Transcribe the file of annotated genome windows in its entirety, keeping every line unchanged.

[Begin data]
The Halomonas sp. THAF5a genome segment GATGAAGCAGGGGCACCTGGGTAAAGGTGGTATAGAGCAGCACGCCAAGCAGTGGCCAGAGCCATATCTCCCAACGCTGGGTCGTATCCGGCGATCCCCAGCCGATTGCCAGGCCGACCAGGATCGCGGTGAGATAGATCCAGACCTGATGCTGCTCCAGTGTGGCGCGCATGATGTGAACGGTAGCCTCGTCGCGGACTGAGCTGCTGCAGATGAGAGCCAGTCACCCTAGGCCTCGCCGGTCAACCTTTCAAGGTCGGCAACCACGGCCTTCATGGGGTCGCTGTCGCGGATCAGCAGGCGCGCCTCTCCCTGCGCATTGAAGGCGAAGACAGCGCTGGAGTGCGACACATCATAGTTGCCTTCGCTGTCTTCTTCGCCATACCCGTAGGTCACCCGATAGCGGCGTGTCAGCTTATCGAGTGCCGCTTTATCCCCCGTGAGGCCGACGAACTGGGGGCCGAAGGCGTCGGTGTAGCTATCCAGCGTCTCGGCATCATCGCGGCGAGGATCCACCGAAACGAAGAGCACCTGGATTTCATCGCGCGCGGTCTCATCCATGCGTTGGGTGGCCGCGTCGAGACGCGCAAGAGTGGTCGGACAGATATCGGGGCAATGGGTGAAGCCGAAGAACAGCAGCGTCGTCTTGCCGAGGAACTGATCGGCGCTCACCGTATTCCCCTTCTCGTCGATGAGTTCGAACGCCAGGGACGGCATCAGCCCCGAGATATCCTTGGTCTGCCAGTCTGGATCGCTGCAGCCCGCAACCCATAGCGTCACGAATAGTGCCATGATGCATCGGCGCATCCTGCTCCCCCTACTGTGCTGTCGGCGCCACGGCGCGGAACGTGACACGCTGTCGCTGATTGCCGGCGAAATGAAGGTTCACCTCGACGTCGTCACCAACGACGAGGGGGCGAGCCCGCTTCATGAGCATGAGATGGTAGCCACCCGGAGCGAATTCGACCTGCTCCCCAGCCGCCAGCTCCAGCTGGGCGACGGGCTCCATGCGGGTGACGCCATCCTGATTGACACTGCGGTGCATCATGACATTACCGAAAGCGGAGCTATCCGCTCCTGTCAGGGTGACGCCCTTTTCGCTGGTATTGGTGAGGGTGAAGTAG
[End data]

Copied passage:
The Halomonas sp. THAF5a genome segment GATGAAGCAGGGGCACCTGGGTAAAGGTGGTATAGAGCAGCACGCCAAGCAGTGGCCAGAGCCATATCTCCCAACGCTGGGTCGTATCCGGCGATCCCCAGCCGATTGCCAGGCCGACCAGGATCGCGGTGAGATAGATCCAGACCTGATGCTGCTCCAGTGTGGCGCGCATGATGTGAACGGTAGCCTCGTCGCGGACTGAGCTGCTGCAGATGAGAGCCAGTCACCCTAGGCCTCGCCGGTCAACCTTTCAAGGTCGGCAACCACGGCCTTCATGGGGTCGCTGTCGCGGATCAGCAGGCGCGCCTCTCCCTGCGCATTGAAGGCGAAGACAGCGCTGGAGTGCGACACATCATAGTTGCCTTCGCTGTCTTCTTCGCCATACCCGTAGGTCACCCGATAGCGGCGTGTCAGCTTATCGAGTGCCGCTTTATCCCCCGTGAGGCCGACGAACTGGGGGCCGAAGGCGTCGGTGTAGCTATCCAGCGTCTCGGCATCATCGCGGCGAGGATCCACCGAAACGAAGAGCACCTGGATTTCATCGCGCGCGGTCTCATCCATGCGTTGGGTGGCCGCGTCGAGACGCGCAAGAGTGGTCGGACAGATATCGGGGCAATGGGTGAAGCCGAAGAACAGCAGCGTCGTCTTGCCGAGGAACTGATCGGCGCTCACCGTATTCCCCTTCTCGTCGATGAGTTCGAACGCCAGGGACGGCATCAGCCCCGAGATATCCTTGGTCTGCCAGTCTGGATCGCTGCAGCCCGCAACCCATAGCGTCACGAATAGTGCCATGATGCATCGGCGCATCCTGCTCCCCCTACTGTGCTGTCGGCGCCACGGCGCGGAACGTGACACGCTGTCGCTGATTGCCGGCGAAATGAAGGTTCACCTCGACGTCGTCACCAACGACGAGGGGGCGAGCCCGCTTCATGAGCATGAGATGGTAGCCACCCGGAGCGAATTCGACCTGCTCCCCAGCCGCCAGCTCCAGCTGGGCGACGGGCTCCATGCGGGTGACGCCATCCTGATTGACACTGCGGTGCATCATGACATTACCGAAAGCGGAGCTATCCGCTCCTGTCAGGGTGACGCCCTTTTCGCTGGTATTGGTGAGGGTGAAGTAG